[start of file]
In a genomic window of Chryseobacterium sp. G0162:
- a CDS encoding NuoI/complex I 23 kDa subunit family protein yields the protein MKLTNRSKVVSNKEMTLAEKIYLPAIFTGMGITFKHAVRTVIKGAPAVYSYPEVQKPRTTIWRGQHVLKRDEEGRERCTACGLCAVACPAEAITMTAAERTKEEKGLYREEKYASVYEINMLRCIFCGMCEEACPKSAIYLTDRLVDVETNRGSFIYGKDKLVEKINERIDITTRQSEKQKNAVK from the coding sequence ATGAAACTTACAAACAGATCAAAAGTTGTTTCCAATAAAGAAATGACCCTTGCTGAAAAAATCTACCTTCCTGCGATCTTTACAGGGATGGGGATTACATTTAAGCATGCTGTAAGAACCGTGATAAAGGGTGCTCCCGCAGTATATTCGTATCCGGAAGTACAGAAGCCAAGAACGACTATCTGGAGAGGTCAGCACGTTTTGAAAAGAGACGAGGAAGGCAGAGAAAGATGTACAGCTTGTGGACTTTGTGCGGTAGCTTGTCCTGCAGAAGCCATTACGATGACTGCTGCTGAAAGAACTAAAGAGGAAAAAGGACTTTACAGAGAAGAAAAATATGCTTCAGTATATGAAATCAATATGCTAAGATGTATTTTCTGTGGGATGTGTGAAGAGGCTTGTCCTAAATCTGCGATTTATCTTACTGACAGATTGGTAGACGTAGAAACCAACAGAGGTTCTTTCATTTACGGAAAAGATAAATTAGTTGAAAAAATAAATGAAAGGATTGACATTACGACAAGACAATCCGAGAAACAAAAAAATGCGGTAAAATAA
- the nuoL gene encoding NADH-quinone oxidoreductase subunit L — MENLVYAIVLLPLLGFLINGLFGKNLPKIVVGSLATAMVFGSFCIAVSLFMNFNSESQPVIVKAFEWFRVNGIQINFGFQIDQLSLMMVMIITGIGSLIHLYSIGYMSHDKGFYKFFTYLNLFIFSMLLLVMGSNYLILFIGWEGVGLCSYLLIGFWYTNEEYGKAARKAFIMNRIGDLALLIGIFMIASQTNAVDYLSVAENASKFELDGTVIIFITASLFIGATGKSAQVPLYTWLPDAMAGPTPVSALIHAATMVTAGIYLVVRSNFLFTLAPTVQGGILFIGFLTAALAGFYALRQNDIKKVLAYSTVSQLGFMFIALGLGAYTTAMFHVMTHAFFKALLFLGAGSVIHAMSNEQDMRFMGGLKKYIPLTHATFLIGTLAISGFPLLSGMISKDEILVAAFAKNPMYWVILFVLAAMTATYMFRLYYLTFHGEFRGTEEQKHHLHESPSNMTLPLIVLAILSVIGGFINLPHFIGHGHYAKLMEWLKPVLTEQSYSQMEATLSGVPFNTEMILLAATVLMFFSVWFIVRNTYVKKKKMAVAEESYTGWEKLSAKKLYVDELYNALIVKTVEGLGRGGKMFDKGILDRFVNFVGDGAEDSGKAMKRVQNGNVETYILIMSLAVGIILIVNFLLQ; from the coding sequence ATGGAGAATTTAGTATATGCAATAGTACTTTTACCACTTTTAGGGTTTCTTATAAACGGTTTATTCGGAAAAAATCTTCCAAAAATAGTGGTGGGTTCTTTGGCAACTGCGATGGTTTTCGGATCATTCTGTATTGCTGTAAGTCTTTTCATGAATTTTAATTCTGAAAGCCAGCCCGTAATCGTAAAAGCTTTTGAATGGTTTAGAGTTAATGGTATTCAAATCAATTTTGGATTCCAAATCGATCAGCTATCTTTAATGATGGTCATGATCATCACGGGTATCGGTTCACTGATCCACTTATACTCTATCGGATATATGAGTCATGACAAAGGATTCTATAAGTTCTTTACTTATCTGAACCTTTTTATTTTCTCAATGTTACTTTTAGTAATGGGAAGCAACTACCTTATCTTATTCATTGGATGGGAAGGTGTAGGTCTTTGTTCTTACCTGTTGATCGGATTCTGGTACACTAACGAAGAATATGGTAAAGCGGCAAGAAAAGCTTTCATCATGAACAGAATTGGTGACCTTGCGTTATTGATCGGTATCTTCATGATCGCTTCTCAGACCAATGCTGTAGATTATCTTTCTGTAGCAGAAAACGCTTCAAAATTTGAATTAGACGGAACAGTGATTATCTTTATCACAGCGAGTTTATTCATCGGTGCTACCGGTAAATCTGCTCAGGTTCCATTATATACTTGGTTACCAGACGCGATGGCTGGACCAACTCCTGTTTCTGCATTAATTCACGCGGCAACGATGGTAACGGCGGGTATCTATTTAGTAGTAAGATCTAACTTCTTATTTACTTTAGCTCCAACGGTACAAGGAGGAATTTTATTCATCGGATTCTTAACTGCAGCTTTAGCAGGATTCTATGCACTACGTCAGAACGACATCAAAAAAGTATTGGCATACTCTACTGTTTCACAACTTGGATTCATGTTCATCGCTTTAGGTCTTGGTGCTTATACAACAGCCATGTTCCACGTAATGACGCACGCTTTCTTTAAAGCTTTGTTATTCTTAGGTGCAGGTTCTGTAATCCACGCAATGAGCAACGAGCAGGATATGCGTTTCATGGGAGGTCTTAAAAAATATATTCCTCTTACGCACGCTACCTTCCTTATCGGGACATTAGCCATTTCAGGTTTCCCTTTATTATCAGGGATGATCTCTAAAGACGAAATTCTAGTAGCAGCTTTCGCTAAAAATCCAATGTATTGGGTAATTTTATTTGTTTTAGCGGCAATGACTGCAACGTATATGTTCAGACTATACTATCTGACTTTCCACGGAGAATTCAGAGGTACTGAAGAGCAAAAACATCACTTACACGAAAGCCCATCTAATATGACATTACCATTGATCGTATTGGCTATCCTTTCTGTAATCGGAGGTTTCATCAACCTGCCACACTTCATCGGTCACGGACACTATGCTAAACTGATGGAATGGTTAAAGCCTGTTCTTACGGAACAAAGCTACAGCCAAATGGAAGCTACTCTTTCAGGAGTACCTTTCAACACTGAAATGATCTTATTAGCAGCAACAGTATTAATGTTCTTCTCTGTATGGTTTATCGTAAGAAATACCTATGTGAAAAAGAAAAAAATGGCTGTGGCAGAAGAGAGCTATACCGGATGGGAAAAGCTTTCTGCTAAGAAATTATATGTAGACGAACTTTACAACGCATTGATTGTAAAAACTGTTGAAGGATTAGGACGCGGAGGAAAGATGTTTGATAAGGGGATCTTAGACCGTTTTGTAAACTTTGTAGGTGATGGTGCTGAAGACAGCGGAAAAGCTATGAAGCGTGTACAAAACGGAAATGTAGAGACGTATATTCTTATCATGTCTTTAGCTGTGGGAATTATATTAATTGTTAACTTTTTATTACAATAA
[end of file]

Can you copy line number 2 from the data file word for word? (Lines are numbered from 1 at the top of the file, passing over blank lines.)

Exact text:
- a CDS encoding NuoI/complex I 23 kDa subunit family protein yields the protein MKLTNRSKVVSNKEMTLAEKIYLPAIFTGMGITFKHAVRTVIKGAPAVYSYPEVQKPRTTIWRGQHVLKRDEEGRERCTACGLCAVACPAEAITMTAAERTKEEKGLYREEKYASVYEINMLRCIFCGMCEEACPKSAIYLTDRLVDVETNRGSFIYGKDKLVEKINERIDITTRQSEKQKNAVK from the coding sequence ATGAAACTTACAAACAGATCAAAAGTTGTTTCCAATAAAGAAATGACCCTTGCTGAAAAAATCTACCTTCCTGCGATCTTTACAGGGATGGGGATTACATTTAAGCATGCTGTAAGAACCGTGATAAAGGGTGCTCCCGCAGTATATTCGTATCCGGAAGTACAGAAGCCAAGAACGACTATCTGGAGAGGTCAGCACGTTTTGAAAAGAGACGAGGAAGGCAGAGAAAGATGTACAGCTTGTGGACTTTGTGCGGTAGCTTGTCCTGCAGAAGCCATTACGATGACTGCTGCTGAAAGAACTAAAGAGGAAAAAGGACTTTACAGAGAAGAAAAATATGCTTCAGTATATGAAATCAATATGCTAAGATGTATTTTCTGTGGGATGTGTGAAGAGGCTTGTCCTAAATCTGCGATTTATCTTACTGACAGATTGGTAGACGTAGAAACCAACAGAGGTTCTTTCATTTACGGAAAAGATAAATTAGTTGAAAAAATAAATGAAAGGATTGACATTACGACAAGACAATCCGAGAAACAAAAAAATGCGGTAAAATAA